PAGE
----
The murderers on West 11th Street

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After the bombing

On March 6, 1970, bombs created by a radical terrorist group called the Weather Underground destroyed a three-story townhouse at 18 West 11th Street in Greenwich Village. Three people (Diana Oughton, Terry Robbins, and Ted Gold) were killed, and two others (Kathy Boudin and Cathy Wilkerson) were injured. When police inspected the premises, they found enough unexploded dynamite to have destroyed every building on both sides of that rather long block. (At the time, actor Dustin Hoffman lived right next door.) The truth that eventually came to light was that the house itself which the poet James Merrill had lived in as a child, and which had later been the home of lyricist Howard Dietz had not been the target of the bombers, but had been their headquarters. The five people who had been killed or injured had, in fact, planned to bomb a dance at Fort Dix in New Jersey. “It is likely,” writes Arthur M. Eckstein in his history of the group, Bad Moon Rising, “that dozens of people would have been killed if the plan had succeeded.”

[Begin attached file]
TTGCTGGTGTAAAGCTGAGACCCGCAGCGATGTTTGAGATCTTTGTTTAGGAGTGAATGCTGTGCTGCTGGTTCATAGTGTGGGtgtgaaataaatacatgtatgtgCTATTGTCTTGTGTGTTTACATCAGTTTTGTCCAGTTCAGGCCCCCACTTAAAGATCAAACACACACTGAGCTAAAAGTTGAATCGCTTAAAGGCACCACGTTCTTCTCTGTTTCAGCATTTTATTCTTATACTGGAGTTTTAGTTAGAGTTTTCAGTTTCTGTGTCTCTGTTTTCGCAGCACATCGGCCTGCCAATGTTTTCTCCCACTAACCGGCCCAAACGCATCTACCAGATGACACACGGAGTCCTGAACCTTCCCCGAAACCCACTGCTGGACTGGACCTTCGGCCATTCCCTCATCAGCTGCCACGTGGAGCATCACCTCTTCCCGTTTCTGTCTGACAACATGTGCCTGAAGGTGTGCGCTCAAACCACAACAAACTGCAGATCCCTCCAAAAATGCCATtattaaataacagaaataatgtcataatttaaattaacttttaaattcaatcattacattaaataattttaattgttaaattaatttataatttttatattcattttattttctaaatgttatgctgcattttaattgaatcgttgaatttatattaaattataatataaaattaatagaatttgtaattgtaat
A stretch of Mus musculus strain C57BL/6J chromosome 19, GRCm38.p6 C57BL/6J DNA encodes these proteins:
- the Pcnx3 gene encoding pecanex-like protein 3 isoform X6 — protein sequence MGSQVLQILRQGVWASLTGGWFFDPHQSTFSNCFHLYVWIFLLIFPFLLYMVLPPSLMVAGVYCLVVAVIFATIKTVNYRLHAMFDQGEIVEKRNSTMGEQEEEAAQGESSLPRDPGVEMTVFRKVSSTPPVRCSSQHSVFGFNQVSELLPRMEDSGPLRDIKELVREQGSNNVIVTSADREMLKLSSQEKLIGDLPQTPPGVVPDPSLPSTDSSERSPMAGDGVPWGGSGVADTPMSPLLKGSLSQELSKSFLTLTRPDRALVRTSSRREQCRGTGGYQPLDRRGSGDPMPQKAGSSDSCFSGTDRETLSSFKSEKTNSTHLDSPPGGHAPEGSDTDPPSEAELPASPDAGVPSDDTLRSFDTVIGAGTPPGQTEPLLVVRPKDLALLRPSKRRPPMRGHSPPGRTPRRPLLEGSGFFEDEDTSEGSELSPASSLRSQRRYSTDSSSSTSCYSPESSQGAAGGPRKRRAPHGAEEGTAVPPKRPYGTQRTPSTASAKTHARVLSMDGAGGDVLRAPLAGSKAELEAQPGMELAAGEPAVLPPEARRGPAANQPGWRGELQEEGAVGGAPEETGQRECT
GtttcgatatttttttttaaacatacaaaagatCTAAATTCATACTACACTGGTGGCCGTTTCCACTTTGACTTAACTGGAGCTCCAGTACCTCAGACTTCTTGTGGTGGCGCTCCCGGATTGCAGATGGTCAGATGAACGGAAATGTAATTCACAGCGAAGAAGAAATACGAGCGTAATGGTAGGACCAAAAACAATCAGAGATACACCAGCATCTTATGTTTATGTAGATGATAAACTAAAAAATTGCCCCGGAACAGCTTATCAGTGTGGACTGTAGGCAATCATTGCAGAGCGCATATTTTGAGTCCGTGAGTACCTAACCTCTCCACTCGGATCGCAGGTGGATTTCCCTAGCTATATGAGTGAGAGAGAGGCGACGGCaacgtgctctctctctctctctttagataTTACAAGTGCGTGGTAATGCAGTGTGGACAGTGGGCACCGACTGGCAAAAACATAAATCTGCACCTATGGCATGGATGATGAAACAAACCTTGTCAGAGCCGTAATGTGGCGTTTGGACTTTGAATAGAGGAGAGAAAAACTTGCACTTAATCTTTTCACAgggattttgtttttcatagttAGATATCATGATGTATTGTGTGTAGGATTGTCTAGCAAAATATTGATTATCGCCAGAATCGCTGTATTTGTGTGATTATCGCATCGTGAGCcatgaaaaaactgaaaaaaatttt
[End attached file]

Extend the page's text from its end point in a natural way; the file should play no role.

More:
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18 West 11th Street, then and now

At first they called themselves Weatherman – singular, not plural. After a while they came to be known publicly as the Weathermen or the Weather Underground. The group itself had begun as a faction within the radical organization Students for a Democratic Society (SDS). It was a Leninist group, devoted to an international revolutionary struggle on behalf of the proletariat against the forces of imperialism, capitalism, and racism; many of its members had spent time in Cuba, idolized Che Guevara, met with North Vietnamese officials, and/or been influenced by Mao Zedong.

After the townhouse bombing, the Weather Underground publicly announced that the 11th Street bombers were members of a renegade New York cell that had been engaged in a “rogue operation” that had not been approved by the Weathermen’s national leaders. The Weathermen’s national leaders further announced that, while they would continue to work toward a guerrilla revolution that would overthrow the U.S. government, they would make certain not to plant bombs that might actually harm or kill people and would instead carrying out bombings that would do damage only to property.